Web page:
Film Review: LBJ

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2016 saw two productions about late President, Lyndon Johnson: the first was made-for-TV’s All The Way, starring Bryan Cranston. The second was Rob Reiner’s feature, LBJ. The former concentrated on the political manoeuvring Johnson had to negotiate in order to get the Civil Rights Bill passed. LBJ is more about the ambitious politician, and the way in which Kennedy’s election and subsequent death, shaped his career.
Woody Harrelson is outstanding as the larger-than-life Texan who goes from Senate Majority Leader, to Vice President, then unexpectedly to President, with the assassination of Kennedy in 1963. Alongside Johnson was his ever-popular wife, Lady Bird, a bravura turn for Jennifer Jason Leigh. Kennedy himself (Jeffrey Donovan) doesn’t get much screen time, more being dedicated to Johnson’s nemesis, Bobby Kennedy, solidly portrayed by Michael Stahl-David. The actor’s actor, Richard Jenkins, rounds out the cast in the fantastic role as Johnson mentor and anti-civil-rights campaigner, Richard Russell.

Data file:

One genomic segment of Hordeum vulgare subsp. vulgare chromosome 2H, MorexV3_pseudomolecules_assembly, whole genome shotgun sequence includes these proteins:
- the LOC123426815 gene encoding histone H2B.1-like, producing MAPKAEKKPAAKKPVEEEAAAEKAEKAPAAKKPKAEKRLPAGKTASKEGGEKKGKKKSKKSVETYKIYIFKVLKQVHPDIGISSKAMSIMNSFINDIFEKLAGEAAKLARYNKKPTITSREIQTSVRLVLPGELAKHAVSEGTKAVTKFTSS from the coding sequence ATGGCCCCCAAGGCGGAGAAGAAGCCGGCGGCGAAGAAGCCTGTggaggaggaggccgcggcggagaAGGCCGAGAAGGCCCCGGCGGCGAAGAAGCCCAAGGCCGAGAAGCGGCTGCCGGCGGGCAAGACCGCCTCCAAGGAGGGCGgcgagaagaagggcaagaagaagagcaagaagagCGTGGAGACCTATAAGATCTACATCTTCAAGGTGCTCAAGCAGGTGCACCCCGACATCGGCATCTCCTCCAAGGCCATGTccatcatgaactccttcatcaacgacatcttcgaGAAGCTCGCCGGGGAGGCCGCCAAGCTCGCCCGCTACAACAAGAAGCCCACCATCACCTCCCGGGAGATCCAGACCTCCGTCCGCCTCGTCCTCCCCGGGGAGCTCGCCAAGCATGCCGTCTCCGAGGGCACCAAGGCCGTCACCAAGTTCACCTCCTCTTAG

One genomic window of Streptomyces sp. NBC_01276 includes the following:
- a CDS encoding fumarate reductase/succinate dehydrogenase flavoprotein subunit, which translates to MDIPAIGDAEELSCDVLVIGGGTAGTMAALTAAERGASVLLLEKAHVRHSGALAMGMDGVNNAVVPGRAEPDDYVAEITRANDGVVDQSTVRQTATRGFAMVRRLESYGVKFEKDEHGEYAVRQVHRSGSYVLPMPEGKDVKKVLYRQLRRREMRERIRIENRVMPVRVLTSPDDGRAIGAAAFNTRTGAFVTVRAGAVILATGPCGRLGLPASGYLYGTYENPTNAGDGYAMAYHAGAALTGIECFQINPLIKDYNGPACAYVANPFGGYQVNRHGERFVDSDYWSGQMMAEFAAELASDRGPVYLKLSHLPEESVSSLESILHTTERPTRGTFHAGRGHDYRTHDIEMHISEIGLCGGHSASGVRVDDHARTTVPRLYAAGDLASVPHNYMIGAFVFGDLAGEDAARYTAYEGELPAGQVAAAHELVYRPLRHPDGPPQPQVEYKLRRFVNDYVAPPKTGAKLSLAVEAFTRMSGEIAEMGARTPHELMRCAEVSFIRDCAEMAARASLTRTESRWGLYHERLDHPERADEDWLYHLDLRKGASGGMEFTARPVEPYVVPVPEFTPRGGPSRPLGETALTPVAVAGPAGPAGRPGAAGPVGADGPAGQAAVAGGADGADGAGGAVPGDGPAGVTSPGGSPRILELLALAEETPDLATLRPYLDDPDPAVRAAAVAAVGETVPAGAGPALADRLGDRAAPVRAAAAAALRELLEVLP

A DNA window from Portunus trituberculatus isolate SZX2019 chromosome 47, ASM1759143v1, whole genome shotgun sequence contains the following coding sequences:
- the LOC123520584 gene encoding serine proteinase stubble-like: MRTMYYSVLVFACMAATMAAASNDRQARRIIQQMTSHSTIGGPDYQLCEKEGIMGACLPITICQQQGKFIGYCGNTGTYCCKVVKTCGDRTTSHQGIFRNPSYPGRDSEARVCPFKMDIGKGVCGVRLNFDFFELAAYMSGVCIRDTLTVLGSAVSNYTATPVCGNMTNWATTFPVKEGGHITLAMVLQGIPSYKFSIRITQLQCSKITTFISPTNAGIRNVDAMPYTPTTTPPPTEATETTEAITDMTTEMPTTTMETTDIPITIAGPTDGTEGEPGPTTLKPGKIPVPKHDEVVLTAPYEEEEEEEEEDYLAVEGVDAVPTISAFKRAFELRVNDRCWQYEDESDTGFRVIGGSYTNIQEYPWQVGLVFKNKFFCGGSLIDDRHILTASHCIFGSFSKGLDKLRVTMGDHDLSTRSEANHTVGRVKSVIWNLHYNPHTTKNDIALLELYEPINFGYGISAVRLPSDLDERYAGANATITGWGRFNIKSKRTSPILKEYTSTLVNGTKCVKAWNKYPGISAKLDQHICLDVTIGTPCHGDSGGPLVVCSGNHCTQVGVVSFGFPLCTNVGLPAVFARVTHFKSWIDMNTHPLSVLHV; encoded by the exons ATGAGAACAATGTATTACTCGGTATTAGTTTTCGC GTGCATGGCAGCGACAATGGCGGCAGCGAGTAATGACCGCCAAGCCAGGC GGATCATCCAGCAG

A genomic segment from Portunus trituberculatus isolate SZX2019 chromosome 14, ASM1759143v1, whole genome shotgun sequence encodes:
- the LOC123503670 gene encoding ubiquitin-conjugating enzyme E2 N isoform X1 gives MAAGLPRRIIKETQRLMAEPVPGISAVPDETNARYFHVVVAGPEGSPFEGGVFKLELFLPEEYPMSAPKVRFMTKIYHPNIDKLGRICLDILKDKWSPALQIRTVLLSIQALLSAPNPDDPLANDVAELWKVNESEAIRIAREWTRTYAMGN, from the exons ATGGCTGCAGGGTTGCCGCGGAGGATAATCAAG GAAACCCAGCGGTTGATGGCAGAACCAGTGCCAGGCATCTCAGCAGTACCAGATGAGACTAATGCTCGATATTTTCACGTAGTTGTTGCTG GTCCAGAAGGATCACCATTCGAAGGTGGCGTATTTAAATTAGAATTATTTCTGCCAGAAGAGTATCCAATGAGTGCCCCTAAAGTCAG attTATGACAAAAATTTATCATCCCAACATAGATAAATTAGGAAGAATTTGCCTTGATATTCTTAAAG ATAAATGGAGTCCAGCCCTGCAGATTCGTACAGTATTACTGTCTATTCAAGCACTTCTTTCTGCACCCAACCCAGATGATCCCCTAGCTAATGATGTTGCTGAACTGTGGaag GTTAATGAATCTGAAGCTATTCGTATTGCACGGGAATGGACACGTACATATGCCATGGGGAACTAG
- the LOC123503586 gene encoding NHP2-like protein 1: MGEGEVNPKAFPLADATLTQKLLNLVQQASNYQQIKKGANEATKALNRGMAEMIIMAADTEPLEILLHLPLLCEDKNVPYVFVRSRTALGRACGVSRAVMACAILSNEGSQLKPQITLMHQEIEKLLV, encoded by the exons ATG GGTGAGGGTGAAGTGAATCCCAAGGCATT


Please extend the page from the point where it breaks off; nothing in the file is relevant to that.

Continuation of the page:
This is a surprisingly gripping, fascinating and often humorous cinematic work. Joey Harstone has written a tight screenplay, moving the action from the fateful day in Dallas, to a few years before, and back again.  Unlike some films structured in this way, LBJ works beautifully, presenting Johnson’s character to us in layers, rather than in a predictable chronology.

Reiner has directed a work which is neither a tedious history lesson, nor a hagiography. This is first-and-foremost a totally engaging piece of film-making.

LBJ screened recently as part of the Young at Heart Film Festival and is available on DVD, Blu-Ray and on demand.

Check out the official site here.

8.0 Gripping

Reiner has directed a work which is neither a tedious history lesson, nor a hagiography. This is first-and-foremost a totally engaging piece of film-making.

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Tracey Korsten is a freelance writer, poet, speaker and performer, based in Adelaide. She blogs at middleagedlove.

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